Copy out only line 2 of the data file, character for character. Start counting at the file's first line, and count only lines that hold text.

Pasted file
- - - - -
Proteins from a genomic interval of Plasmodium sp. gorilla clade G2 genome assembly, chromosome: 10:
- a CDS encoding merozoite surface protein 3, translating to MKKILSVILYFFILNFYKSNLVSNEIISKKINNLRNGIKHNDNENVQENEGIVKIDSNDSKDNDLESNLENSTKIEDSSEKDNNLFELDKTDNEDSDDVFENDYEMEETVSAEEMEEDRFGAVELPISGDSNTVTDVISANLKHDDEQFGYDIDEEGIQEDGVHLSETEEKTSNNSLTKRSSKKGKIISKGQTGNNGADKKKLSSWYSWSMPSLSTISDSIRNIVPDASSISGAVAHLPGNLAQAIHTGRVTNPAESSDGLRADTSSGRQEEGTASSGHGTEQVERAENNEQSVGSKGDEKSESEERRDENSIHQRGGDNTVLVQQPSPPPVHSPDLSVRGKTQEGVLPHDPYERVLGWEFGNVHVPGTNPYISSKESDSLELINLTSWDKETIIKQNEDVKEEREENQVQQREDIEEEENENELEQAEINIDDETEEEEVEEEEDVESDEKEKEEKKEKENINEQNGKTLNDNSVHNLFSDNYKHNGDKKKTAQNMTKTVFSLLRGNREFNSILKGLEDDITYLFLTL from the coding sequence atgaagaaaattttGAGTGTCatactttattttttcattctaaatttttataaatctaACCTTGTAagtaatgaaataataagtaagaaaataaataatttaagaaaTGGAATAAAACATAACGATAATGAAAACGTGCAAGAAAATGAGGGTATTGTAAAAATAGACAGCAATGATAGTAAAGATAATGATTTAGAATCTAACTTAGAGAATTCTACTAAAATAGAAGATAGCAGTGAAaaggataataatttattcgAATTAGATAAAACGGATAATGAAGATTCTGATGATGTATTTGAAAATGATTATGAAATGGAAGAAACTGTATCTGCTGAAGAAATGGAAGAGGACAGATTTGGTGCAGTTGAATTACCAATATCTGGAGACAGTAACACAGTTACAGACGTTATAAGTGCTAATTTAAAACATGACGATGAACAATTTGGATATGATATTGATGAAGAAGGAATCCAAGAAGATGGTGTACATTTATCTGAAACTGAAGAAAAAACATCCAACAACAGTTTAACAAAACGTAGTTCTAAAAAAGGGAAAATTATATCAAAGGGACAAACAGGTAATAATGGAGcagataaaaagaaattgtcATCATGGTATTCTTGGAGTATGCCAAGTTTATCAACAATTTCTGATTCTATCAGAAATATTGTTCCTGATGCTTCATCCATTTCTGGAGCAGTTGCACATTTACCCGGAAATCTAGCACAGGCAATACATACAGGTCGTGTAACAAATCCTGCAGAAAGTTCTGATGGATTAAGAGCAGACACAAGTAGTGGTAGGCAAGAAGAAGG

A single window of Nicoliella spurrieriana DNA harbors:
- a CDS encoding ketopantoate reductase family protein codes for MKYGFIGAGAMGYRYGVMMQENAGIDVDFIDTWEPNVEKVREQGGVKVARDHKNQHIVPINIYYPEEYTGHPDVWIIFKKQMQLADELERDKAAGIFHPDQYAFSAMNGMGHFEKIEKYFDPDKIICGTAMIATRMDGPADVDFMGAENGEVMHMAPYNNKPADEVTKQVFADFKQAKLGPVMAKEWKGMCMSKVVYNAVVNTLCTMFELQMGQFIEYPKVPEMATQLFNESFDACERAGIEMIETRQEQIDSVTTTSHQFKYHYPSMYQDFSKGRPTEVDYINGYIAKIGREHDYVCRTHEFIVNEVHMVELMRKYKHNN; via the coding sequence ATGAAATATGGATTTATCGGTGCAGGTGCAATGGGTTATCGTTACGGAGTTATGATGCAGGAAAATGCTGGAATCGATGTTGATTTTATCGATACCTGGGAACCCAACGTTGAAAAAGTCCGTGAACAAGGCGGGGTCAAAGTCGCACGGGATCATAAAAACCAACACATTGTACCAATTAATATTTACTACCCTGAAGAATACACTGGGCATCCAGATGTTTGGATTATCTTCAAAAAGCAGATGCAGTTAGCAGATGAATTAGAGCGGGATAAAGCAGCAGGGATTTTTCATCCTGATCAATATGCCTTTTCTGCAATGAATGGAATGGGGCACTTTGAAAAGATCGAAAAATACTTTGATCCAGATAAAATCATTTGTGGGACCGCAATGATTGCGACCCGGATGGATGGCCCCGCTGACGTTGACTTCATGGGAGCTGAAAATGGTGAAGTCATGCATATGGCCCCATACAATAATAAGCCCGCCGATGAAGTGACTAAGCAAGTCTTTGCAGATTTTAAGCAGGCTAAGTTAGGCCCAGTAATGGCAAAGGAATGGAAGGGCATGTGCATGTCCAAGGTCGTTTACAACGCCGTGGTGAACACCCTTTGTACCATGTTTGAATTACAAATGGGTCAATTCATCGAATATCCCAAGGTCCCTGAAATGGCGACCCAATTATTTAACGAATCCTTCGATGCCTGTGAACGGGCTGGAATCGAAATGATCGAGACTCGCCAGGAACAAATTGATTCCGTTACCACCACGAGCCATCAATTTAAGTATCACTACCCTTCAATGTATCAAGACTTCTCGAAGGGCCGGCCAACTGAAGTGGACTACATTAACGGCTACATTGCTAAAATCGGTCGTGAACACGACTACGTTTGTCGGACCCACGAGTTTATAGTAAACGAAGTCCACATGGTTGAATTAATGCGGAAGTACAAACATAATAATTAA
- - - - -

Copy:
- a CDS encoding merozoite surface protein 3, translating to MKKILSVILYFFILNFYKSNLVSNEIISKKINNLRNGIKHNDNENVQENEGIVKIDSNDSKDNDLESNLENSTKIEDSSEKDNNLFELDKTDNEDSDDVFENDYEMEETVSAEEMEEDRFGAVELPISGDSNTVTDVISANLKHDDEQFGYDIDEEGIQEDGVHLSETEEKTSNNSLTKRSSKKGKIISKGQTGNNGADKKKLSSWYSWSMPSLSTISDSIRNIVPDASSISGAVAHLPGNLAQAIHTGRVTNPAESSDGLRADTSSGRQEEGTASSGHGTEQVERAENNEQSVGSKGDEKSESEERRDENSIHQRGGDNTVLVQQPSPPPVHSPDLSVRGKTQEGVLPHDPYERVLGWEFGNVHVPGTNPYISSKESDSLELINLTSWDKETIIKQNEDVKEEREENQVQQREDIEEEENENELEQAEINIDDETEEEEVEEEEDVESDEKEKEEKKEKENINEQNGKTLNDNSVHNLFSDNYKHNGDKKKTAQNMTKTVFSLLRGNREFNSILKGLEDDITYLFLTL from the coding sequence atgaagaaaattttGAGTGTCatactttattttttcattctaaatttttataaatctaACCTTGTAagtaatgaaataataagtaagaaaataaataatttaagaaaTGGAATAAAACATAACGATAATGAAAACGTGCAAGAAAATGAGGGTATTGTAAAAATAGACAGCAATGATAGTAAAGATAATGATTTAGAATCTAACTTAGAGAATTCTACTAAAATAGAAGATAGCAGTGAAaaggataataatttattcgAATTAGATAAAACGGATAATGAAGATTCTGATGATGTATTTGAAAATGATTATGAAATGGAAGAAACTGTATCTGCTGAAGAAATGGAAGAGGACAGATTTGGTGCAGTTGAATTACCAATATCTGGAGACAGTAACACAGTTACAGACGTTATAAGTGCTAATTTAAAACATGACGATGAACAATTTGGATATGATATTGATGAAGAAGGAATCCAAGAAGATGGTGTACATTTATCTGAAACTGAAGAAAAAACATCCAACAACAGTTTAACAAAACGTAGTTCTAAAAAAGGGAAAATTATATCAAAGGGACAAACAGGTAATAATGGAGcagataaaaagaaattgtcATCATGGTATTCTTGGAGTATGCCAAGTTTATCAACAATTTCTGATTCTATCAGAAATATTGTTCCTGATGCTTCATCCATTTCTGGAGCAGTTGCACATTTACCCGGAAATCTAGCACAGGCAATACATACAGGTCGTGTAACAAATCCTGCAGAAAGTTCTGATGGATTAAGAGCAGACACAAGTAGTGGTAGGCAAGAAGAAGG